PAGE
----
The Indian report has attempted to differentiate between the ideas of an open Internet and net neutrality. The former is seen as a part of the latter. This distinction is tricky. While one can ensure neutrality, the openness of the Internet can still be regulated and controlled.
The contention over neutrality is contingent upon the operation of what are commonly known as over the top services (OTT), that is, companies that provide the content that make the Internet what it is. The demand of the telecommunication companies is that these OTTs be regulated and licensed. While constant technological advancement shifts users away from traditional calls, the TSPs are fearful that they will lose out. Airtel Zero was one such move. Websites that would tie up with the company would be given free access as part of the package offered, while those who weren’t would be throttled.
The counter argument as it emerged was that, as data packets were anyway being purchased, they were taking into account the usage. In India, we have specific video calling, instant messaging-friendly data packets that are already based on usage.
Several OTT companies have reaffirmed their faith in the principle of net neutrality. Shrenik Bhayani, country head of Unify, a German software company that provides IP voice features and has recently partnered with Beetel Teletech to have a more indirect presence in the country, told Hardnews: “The Internet really started as a flat, non-hierarchical network where every entity is treated the same. All the protocols built for the Internet also follow the same principle. This basic framework has accelerated the process for innovation and has in turn created opportunities.”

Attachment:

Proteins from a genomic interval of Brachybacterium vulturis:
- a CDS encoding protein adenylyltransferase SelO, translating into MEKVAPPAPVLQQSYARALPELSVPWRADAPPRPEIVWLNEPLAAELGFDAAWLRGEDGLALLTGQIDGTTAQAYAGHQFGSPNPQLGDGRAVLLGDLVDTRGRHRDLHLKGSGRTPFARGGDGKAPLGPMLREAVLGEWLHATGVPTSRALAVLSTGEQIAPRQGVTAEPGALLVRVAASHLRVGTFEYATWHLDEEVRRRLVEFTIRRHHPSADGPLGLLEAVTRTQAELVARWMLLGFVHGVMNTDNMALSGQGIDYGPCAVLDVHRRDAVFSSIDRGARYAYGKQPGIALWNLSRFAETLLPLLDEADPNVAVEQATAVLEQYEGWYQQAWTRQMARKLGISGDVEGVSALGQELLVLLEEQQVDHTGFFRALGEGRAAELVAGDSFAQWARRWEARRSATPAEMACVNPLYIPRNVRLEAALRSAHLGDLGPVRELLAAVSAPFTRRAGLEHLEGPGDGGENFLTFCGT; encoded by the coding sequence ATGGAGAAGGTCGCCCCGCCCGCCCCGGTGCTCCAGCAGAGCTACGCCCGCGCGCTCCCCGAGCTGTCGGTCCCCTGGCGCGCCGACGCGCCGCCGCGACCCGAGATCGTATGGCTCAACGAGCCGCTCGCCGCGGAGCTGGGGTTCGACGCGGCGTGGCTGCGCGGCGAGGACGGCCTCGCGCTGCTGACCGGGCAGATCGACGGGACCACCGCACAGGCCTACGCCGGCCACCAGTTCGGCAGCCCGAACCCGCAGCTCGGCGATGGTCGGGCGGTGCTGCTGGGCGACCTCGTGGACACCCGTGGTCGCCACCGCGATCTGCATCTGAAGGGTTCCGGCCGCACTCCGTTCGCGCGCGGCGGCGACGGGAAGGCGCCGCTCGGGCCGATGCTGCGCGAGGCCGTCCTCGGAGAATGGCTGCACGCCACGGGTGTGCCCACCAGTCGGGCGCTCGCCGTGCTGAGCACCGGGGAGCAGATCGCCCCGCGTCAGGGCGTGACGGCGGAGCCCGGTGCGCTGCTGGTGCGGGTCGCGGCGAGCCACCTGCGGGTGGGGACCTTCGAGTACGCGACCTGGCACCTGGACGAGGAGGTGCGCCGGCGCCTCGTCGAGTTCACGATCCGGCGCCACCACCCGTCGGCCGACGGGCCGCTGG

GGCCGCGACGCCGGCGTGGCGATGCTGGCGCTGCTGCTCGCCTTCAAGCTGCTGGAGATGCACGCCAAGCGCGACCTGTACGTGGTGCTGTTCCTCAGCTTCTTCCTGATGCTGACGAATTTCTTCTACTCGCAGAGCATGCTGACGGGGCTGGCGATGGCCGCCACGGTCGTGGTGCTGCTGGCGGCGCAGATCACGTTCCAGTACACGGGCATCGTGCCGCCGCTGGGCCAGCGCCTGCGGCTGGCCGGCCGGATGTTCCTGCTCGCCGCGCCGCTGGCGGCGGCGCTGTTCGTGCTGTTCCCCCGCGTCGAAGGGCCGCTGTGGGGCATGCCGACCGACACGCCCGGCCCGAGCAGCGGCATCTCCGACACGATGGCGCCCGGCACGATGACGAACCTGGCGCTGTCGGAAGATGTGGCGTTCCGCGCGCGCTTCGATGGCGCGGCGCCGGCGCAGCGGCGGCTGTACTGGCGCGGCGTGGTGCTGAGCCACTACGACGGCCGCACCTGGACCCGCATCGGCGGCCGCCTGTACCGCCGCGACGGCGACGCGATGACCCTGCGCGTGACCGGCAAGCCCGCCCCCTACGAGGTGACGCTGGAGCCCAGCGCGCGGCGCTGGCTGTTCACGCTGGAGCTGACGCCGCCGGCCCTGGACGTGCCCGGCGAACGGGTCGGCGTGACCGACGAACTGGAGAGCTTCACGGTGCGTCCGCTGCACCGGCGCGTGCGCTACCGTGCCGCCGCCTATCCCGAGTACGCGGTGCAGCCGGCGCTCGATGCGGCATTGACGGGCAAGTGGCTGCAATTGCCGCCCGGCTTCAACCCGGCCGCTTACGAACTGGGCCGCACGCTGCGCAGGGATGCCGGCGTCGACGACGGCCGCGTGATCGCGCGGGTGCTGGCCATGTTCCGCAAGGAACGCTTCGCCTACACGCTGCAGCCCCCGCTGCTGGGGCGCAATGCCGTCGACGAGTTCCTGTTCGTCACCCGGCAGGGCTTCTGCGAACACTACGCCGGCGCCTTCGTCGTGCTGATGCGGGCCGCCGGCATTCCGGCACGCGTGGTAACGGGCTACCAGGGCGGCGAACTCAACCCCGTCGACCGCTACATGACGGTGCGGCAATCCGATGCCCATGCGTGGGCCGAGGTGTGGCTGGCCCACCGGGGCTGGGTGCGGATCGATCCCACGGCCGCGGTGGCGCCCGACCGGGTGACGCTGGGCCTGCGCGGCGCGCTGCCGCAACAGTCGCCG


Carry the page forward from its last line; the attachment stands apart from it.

With licensing and regulating, this might change.
The government has maintained its stand on regulating OTTs. Regulating these companies will in turn benefit the telecom companies as per their demands. Infringement on the core functioning of the network companies is seen as legitimate because these companies’ profits are on shaky ground, thanks to the boom of mobile-based applications that employ voice calls, or VoIP.
The counter argument has been that, because the OTT providers and the consumers buy ‘packets’ – data plans and the like – they are already paying the companies for usage. Therefore, there shouldn’t be throttling or any similar difficulty in accessing these websites. The fear is that if the government panders to the telecom companies – that are essential to ensure a ‘Digital India’ – it may become difficult to negotiate a consumer-friendly definition of net neutrality. Telecom companies have not convincingly addressed this concern.
In an interview with a leading television channel, Rajan Mathews, Director General, Cellular Operators Association of India, said that because the penetration of connectivity in India is very low – only about 19 per cent of the population uses the Internet – it is very important that all telecom companies follow a single set of regulations to smooth the process of connectivity throughout the country.
But applying the same regulation to OTTs will stifle creativity. Start-ups may not be able to have the same access that established brands have because the latter may be able to get around licensing.
With no consensus emerging, India’s ban-happy government may just end up regulating the Internet by issuing bans, as it tried to do recently with 857 pornographic sites, books and movies.